Calling Bull on "Teenagers Don't Know Who Osama Bin Laden Is" Search Stories
BY Nancy Scola | Wednesday, May 4 2011
Yahoo's Search folks are pushing out a story under the banner of "Teens Don’t Know Who Osama Bin Laden Is," and it's getting picked up widely, a confirmation of the assumption that American kids these days are dummies when it comes to the wider world.
Maybe they are. But that's not a story being told by this search data. To start, Yahoo isn't reporting how many total searches for "Who is Osama Bin Laden?" they're seeing on the backend. Have there been 6,000 such searches? Six million? Sixty million? No matter the aggregate, the fact that 2/3rds of total searches for "Who is Osama Bin Laden" are coming from people between the ages of 13 and 17 means seems entirely logical, given that they were younger than the rest of the population when the 2001 attacks occured. It also suggests that an equally valid way of spinning the data is "Terrifying Number of Adults Don't Know Who Osama Bin Laden Is!" (Here's the Yahoo data that is forming the basis for these stories.)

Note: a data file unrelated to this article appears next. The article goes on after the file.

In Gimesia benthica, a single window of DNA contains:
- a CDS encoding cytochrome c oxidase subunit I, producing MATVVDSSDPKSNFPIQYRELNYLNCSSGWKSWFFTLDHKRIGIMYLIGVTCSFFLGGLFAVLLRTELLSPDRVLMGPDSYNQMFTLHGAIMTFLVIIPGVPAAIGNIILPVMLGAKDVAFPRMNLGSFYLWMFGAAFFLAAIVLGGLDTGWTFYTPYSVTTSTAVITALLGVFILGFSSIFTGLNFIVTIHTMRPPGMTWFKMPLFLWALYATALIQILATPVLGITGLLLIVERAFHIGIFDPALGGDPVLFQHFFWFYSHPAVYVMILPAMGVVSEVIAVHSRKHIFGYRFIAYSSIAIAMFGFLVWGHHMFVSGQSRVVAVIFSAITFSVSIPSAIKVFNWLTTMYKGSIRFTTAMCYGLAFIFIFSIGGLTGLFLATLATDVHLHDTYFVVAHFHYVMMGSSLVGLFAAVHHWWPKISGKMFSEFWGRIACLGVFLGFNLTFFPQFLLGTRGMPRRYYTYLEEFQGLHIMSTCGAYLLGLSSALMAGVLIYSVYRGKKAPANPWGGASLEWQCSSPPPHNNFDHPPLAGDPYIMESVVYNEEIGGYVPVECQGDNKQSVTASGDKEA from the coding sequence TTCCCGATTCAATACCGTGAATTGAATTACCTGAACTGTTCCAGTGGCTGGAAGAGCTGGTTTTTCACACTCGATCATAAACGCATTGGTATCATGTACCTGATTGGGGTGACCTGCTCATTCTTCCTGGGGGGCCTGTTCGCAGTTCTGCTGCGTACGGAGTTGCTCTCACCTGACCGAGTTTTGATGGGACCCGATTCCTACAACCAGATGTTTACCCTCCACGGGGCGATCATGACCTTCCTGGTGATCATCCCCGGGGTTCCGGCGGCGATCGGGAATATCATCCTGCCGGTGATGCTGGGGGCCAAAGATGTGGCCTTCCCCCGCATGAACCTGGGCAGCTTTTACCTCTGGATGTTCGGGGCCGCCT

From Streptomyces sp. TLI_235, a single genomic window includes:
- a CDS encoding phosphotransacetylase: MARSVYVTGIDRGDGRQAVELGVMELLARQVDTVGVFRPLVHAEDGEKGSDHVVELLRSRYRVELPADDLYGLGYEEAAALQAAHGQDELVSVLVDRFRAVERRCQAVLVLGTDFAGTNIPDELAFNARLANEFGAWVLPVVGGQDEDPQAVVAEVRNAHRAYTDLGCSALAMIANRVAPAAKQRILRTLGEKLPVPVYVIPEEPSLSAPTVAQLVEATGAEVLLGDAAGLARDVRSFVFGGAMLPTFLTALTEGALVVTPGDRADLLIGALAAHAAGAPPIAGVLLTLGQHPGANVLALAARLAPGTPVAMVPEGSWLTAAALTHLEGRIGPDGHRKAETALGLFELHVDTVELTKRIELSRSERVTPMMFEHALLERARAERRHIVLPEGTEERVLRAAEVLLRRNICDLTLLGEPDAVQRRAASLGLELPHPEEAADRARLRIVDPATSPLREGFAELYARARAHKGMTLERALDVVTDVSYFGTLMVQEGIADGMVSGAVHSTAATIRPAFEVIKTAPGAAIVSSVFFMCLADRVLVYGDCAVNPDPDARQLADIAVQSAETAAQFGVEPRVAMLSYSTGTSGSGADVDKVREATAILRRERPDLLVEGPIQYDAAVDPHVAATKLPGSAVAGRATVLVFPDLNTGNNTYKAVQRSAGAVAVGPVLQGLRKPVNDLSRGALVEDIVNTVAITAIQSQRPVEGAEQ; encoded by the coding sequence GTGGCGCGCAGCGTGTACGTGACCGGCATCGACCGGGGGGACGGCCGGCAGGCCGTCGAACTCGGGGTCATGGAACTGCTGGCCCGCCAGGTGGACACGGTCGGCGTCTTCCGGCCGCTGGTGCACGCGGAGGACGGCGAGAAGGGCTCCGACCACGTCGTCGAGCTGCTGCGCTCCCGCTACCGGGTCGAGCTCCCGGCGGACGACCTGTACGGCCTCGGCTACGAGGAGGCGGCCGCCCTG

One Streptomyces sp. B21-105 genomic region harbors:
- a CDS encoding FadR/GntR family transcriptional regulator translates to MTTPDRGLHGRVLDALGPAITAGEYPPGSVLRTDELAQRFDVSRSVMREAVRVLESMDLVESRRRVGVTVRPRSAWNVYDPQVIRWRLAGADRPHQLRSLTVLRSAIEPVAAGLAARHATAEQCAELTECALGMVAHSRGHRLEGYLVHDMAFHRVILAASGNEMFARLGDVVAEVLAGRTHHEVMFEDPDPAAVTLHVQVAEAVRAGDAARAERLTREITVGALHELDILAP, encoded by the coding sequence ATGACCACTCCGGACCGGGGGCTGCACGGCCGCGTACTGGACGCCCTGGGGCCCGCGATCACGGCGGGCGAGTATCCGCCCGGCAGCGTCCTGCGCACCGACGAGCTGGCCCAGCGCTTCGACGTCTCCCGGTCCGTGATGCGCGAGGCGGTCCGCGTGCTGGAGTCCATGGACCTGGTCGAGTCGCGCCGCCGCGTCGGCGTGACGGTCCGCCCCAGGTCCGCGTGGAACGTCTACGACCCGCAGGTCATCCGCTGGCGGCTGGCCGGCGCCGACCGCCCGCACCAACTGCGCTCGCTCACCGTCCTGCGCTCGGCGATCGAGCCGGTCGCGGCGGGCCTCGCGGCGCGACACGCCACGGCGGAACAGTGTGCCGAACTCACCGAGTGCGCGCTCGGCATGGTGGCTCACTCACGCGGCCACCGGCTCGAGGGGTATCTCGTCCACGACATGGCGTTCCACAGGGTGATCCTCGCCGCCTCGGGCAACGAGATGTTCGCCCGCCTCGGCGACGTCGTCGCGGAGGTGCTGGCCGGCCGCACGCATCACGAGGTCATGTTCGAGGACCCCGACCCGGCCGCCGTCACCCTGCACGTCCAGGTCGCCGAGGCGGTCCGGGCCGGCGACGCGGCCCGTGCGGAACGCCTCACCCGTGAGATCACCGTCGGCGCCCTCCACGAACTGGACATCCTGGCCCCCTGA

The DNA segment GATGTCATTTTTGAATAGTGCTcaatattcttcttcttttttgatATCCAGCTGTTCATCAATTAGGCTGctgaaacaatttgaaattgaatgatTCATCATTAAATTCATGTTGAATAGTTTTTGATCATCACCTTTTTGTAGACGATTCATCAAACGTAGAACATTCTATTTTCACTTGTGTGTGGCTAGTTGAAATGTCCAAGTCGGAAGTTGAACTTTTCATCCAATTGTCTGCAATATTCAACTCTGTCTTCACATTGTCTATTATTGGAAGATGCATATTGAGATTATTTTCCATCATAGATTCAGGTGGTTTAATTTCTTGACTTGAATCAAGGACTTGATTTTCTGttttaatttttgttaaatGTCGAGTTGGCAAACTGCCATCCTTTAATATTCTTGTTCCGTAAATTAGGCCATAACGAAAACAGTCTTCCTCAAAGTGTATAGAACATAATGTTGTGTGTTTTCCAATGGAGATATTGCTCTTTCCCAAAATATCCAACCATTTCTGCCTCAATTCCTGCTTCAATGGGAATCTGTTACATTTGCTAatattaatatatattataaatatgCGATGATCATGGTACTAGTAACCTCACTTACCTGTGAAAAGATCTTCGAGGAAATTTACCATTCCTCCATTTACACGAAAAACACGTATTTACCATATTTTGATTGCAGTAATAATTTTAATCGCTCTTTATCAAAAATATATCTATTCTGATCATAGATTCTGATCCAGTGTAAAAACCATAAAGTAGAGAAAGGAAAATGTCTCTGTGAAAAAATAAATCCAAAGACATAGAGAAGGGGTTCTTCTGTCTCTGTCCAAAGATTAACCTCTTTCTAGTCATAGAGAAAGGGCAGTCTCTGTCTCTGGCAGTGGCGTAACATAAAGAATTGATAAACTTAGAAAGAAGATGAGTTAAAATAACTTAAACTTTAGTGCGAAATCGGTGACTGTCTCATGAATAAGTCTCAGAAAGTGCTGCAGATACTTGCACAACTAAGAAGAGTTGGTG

And for another thing, reading the data so literally misunderstands how people use search. "Who is Osama Bin Laden?" isn't necessarily an admission that you don't have the foggiest clue who the guy is. It's just one of the ways that people have learned to interact with the search box -- typing in a generalized question that the know will lead to a corpus of digital information they're really interested in. We could just as easily reading the data as "Teenagers Eagerly Search Out Information on Current World Events, and Good for Them."
On the bright side, those curious teens will likely find their way to a detailed and amply footnoted Wikipedia entry on the Al Qaeda leader, including a lengthy sub-entry called "The Death of Osama bin Laden" that is keeping track of the revisions to the story of his killing.